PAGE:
Red Burgundy is an ideal wine to serve with Japanese Cuisine.
By Louis Marmon
Gazette Newspapers March 7, 2012
Sake is the classic accompaniment to Japanese food. Often called rice wine, it actually is “brewed” from rice that has been “polished” to expose the underlying starch. Quality varies depending upon the amount of polishing and whether or not alcohol is added to develop underlying flavors. But there are other choices. One of my favorite pairings with Japanese cuisine is a red Burgundy. However, it wasn’t always that way.
A few years ago, Diasuke Utagawa, the owner of Washington, D.C.’s first Sushi bar, became upset upon reading an article that said serving Burgundy with Japanese food was a waste of wine. Experience and training told him otherwise. So he contacted the noted wine exporter, Becky Wasserman, who arranged for him to come to her home in the heart of the Burgundy region to prepare a Japanese meal and pair it with the local wines. This occurred before there was a single Japanese restaurant in the area and most, if not all, of the local winemakers who were invited to the meal had never tried Japanese food. Initially greeted with suspicion, the menu and wine parings quickly impressed the skeptical Burgundian crowd.
Today, Burgundy wines, as well as domestic versions of Pinot Noir and Chardonnay, are found on many Japanese restaurant menus. “Japanese cuisine and Burgundy are very similar,” Diasuke remarked during a dinner at his Sushi-ko restaurant. “They are based upon subtraction.”
Becky and her husband, Russell, joined us for dinner at Diasuke’s restaurant as part of Becky’s 30th anniversary celebration as a Burgundy importer. Also attending was the owner of Domaine Alain Burguet located in Gevrey Chambertin, along with his wife Dominique, who also is a co-director of Becky’s firm, “Le Serbet.”
Diasuke continued: “Much like Ikebana, where the inherent splendor of a flower is fully revealed by removing anything that may obstruct the full manifestation of its beauty, Japanese cuisine removes the extraneous. Not to force the food to become something that it isn’t, but to expose its fundamental beauty.”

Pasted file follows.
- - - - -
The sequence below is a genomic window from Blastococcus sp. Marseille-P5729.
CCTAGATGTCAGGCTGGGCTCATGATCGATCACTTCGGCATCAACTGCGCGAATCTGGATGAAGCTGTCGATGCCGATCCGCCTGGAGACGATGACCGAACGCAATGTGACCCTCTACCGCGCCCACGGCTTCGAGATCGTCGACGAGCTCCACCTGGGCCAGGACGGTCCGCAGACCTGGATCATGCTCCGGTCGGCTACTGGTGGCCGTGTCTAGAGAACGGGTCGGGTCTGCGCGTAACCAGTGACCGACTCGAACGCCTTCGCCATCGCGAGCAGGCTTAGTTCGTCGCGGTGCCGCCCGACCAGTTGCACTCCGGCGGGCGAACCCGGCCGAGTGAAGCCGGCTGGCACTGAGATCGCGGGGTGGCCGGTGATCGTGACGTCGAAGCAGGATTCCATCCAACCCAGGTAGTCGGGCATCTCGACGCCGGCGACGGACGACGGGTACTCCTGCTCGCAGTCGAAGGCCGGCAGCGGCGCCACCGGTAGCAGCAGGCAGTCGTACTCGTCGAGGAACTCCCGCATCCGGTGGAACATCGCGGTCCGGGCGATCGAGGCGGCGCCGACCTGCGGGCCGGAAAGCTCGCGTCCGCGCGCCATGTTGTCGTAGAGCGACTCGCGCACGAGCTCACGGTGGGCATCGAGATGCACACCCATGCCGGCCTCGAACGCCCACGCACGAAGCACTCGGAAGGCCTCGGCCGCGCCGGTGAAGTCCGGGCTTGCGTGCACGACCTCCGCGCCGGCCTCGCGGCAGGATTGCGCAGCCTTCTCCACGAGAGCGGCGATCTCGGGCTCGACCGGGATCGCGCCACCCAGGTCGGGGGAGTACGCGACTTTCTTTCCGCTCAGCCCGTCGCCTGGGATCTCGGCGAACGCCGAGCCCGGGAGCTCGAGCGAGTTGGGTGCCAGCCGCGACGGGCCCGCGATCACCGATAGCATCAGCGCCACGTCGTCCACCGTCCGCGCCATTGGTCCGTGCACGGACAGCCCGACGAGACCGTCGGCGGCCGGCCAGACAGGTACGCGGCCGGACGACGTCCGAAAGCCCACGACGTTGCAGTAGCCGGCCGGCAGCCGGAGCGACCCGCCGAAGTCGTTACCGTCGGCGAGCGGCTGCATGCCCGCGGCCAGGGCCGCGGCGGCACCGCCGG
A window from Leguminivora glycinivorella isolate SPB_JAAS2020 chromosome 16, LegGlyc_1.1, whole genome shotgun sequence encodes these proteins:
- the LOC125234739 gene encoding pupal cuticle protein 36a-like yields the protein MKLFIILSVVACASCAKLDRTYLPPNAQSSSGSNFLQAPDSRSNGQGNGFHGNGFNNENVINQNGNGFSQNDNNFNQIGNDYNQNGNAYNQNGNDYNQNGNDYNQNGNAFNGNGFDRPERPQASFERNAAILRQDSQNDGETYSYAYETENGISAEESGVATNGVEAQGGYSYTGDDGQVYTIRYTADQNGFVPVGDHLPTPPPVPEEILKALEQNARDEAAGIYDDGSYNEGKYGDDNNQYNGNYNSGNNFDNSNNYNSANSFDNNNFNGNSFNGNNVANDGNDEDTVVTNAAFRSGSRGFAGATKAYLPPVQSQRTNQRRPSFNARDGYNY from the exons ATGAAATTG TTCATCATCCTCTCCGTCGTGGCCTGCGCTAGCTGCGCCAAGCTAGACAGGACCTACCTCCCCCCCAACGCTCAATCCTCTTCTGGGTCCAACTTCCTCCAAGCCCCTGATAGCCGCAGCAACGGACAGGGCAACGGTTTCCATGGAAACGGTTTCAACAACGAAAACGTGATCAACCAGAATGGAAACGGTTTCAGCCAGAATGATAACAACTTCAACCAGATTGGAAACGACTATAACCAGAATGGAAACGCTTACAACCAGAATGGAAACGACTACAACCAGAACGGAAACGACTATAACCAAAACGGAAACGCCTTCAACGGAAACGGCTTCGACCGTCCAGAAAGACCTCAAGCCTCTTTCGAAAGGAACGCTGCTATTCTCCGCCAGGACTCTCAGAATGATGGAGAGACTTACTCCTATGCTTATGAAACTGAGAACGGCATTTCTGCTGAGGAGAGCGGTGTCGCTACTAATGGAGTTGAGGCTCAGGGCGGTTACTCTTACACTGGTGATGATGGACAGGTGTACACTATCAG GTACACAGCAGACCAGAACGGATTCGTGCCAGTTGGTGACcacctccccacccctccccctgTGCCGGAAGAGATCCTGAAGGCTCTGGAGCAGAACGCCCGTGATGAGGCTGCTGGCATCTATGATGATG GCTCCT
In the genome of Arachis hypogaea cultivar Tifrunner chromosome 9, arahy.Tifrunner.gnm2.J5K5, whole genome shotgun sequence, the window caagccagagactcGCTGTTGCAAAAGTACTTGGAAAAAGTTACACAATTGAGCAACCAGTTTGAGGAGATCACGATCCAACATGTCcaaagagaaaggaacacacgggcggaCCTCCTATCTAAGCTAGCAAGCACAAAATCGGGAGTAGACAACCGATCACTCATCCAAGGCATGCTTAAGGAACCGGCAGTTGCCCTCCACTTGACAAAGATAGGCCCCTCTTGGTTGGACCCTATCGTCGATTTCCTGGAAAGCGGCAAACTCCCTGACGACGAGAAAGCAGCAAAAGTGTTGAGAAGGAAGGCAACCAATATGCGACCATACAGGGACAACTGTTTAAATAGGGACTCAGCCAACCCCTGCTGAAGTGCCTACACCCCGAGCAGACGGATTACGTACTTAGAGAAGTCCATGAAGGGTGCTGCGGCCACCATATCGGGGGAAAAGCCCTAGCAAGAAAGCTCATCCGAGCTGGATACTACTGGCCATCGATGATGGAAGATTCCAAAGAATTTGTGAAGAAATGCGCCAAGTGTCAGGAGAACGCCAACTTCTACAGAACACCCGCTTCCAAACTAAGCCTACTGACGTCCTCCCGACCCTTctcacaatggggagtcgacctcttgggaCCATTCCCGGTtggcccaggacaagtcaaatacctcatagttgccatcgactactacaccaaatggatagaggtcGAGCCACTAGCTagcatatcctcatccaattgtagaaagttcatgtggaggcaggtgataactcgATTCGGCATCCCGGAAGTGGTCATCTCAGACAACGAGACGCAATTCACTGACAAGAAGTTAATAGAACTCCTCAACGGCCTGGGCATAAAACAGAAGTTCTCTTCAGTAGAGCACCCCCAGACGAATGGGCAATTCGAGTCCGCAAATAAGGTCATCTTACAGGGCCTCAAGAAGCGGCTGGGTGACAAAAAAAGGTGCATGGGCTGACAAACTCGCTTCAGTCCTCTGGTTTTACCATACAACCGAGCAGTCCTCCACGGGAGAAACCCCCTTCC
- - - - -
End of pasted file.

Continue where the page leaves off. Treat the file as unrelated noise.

The synergy of Burgundy and Japanese cuisine was confirmed by Burguet and his wife. “We were initially suspicious,” she explained. “But we and our friends were completely convinced within a few bites. He used only local produce that he bought the day he made the dinner and showed us how well the food and wine worked together.”
Diasuke said that in contrast to Chinese cooking, which adds flavors by adding ingredients, “the Japanese do it by taking the smallest, simplest aspects and refining those flavors. This is like making Burgundy, where the wines are defined not by what the winemakers do to it, but by what they don’t do. There is not any manipulation. They let the grapes speak for themselves.”
But there is more to this match than matters of preparation. The silkiness of a Burgundy complements the similar texture of sushi and sashimi. And the characteristic Burgundian earthiness is a perfect complement to the savory umami found in many Japanese dishes. Another dinner guest brought a bevy of mature Burgundies that Diasuke flawlessly paired with his kitchen creations.
The wines ranged from a soft, lush Domaine Vincent Girardin Chambolle-Musigny Les Amoureuses 1er Cru to a more powerful Domaine Alain Hudelot-Noellat Clos de Vougeot Grand Cru and included other distinctive wines from Morey-St-Denis, Charmes-Chambertin and Vosne Romanee. Each course either complemented or pleasantly contrasted with the flavors, style and aromas of the paired wine providing an education on the culinary marriage of two divergent cultures. As one guest remarked during dessert: “Perhaps we are not as different as we thought.”